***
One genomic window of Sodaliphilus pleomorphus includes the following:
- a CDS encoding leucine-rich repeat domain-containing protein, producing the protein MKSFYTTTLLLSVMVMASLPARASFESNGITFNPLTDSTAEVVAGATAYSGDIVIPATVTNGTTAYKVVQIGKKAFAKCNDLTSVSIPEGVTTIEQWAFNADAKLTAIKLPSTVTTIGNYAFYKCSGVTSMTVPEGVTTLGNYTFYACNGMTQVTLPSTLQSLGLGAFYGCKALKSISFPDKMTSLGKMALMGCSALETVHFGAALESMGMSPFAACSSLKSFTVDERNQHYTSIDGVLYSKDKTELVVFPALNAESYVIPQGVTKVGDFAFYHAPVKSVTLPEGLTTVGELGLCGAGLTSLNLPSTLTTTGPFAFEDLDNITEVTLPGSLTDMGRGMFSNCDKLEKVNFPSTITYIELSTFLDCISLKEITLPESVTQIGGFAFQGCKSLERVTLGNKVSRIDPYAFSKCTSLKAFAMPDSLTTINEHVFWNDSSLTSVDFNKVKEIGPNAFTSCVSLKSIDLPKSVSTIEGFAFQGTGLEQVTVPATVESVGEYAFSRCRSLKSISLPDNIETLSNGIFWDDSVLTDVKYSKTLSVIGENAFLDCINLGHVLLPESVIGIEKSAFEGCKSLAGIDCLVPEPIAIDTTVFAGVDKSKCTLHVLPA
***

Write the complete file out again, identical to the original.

One genomic window of Sodaliphilus pleomorphus includes the following:
- a CDS encoding leucine-rich repeat domain-containing protein, producing the protein MKSFYTTTLLLSVMVMASLPARASFESNGITFNPLTDSTAEVVAGATAYSGDIVIPATVTNGTTAYKVVQIGKKAFAKCNDLTSVSIPEGVTTIEQWAFNADAKLTAIKLPSTVTTIGNYAFYKCSGVTSMTVPEGVTTLGNYTFYACNGMTQVTLPSTLQSLGLGAFYGCKALKSISFPDKMTSLGKMALMGCSALETVHFGAALESMGMSPFAACSSLKSFTVDERNQHYTSIDGVLYSKDKTELVVFPALNAESYVIPQGVTKVGDFAFYHAPVKSVTLPEGLTTVGELGLCGAGLTSLNLPSTLTTTGPFAFEDLDNITEVTLPGSLTDMGRGMFSNCDKLEKVNFPSTITYIELSTFLDCISLKEITLPESVTQIGGFAFQGCKSLERVTLGNKVSRIDPYAFSKCTSLKAFAMPDSLTTINEHVFWNDSSLTSVDFNKVKEIGPNAFTSCVSLKSIDLPKSVSTIEGFAFQGTGLEQVTVPATVESVGEYAFSRCRSLKSISLPDNIETLSNGIFWDDSVLTDVKYSKTLSVIGENAFLDCINLGHVLLPESVIGIEKSAFEGCKSLAGIDCLVPEPIAIDTTVFAGVDKSKCTLHVLPA